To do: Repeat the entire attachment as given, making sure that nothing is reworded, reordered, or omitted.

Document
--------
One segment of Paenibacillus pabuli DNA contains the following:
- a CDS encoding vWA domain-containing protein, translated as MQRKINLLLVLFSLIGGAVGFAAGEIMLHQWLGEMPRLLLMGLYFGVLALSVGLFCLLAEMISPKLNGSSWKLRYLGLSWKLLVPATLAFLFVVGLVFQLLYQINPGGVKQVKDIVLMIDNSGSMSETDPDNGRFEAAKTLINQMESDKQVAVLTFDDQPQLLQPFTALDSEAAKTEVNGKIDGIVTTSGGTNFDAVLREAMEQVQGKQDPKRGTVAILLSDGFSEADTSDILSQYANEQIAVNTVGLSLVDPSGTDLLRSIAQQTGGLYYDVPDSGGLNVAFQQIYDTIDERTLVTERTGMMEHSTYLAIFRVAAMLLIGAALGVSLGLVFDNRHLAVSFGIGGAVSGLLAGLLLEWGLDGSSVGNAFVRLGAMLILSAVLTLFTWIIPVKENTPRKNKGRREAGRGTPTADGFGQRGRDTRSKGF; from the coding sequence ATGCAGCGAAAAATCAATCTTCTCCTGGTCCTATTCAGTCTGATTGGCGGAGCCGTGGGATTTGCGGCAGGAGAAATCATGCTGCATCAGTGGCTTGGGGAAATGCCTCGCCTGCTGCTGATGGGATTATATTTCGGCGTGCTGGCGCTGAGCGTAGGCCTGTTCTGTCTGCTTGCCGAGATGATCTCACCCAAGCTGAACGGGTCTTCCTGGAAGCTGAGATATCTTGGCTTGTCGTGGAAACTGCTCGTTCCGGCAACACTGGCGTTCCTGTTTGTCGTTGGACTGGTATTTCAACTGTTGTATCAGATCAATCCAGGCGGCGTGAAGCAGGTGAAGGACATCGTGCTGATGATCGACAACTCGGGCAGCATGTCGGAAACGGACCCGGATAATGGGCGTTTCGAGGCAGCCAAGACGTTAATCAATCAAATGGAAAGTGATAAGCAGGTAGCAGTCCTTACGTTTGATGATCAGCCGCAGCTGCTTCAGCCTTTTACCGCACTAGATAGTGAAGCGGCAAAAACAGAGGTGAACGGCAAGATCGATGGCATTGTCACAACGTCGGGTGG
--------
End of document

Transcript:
One segment of Paenibacillus pabuli DNA contains the following:
- a CDS encoding vWA domain-containing protein, translated as MQRKINLLLVLFSLIGGAVGFAAGEIMLHQWLGEMPRLLLMGLYFGVLALSVGLFCLLAEMISPKLNGSSWKLRYLGLSWKLLVPATLAFLFVVGLVFQLLYQINPGGVKQVKDIVLMIDNSGSMSETDPDNGRFEAAKTLINQMESDKQVAVLTFDDQPQLLQPFTALDSEAAKTEVNGKIDGIVTTSGGTNFDAVLREAMEQVQGKQDPKRGTVAILLSDGFSEADTSDILSQYANEQIAVNTVGLSLVDPSGTDLLRSIAQQTGGLYYDVPDSGGLNVAFQQIYDTIDERTLVTERTGMMEHSTYLAIFRVAAMLLIGAALGVSLGLVFDNRHLAVSFGIGGAVSGLLAGLLLEWGLDGSSVGNAFVRLGAMLILSAVLTLFTWIIPVKENTPRKNKGRREAGRGTPTADGFGQRGRDTRSKGF; from the coding sequence ATGCAGCGAAAAATCAATCTTCTCCTGGTCCTATTCAGTCTGATTGGCGGAGCCGTGGGATTTGCGGCAGGAGAAATCATGCTGCATCAGTGGCTTGGGGAAATGCCTCGCCTGCTGCTGATGGGATTATATTTCGGCGTGCTGGCGCTGAGCGTAGGCCTGTTCTGTCTGCTTGCCGAGATGATCTCACCCAAGCTGAACGGGTCTTCCTGGAAGCTGAGATATCTTGGCTTGTCGTGGAAACTGCTCGTTCCGGCAACACTGGCGTTCCTGTTTGTCGTTGGACTGGTATTTCAACTGTTGTATCAGATCAATCCAGGCGGCGTGAAGCAGGTGAAGGACATCGTGCTGATGATCGACAACTCGGGCAGCATGTCGGAAACGGACCCGGATAATGGGCGTTTCGAGGCAGCCAAGACGTTAATCAATCAAATGGAAAGTGATAAGCAGGTAGCAGTCCTTACGTTTGATGATCAGCCGCAGCTGCTTCAGCCTTTTACCGCACTAGATAGTGAAGCGGCAAAAACAGAGGTGAACGGCAAGATCGATGGCATTGTCACAACGTCGGGTGG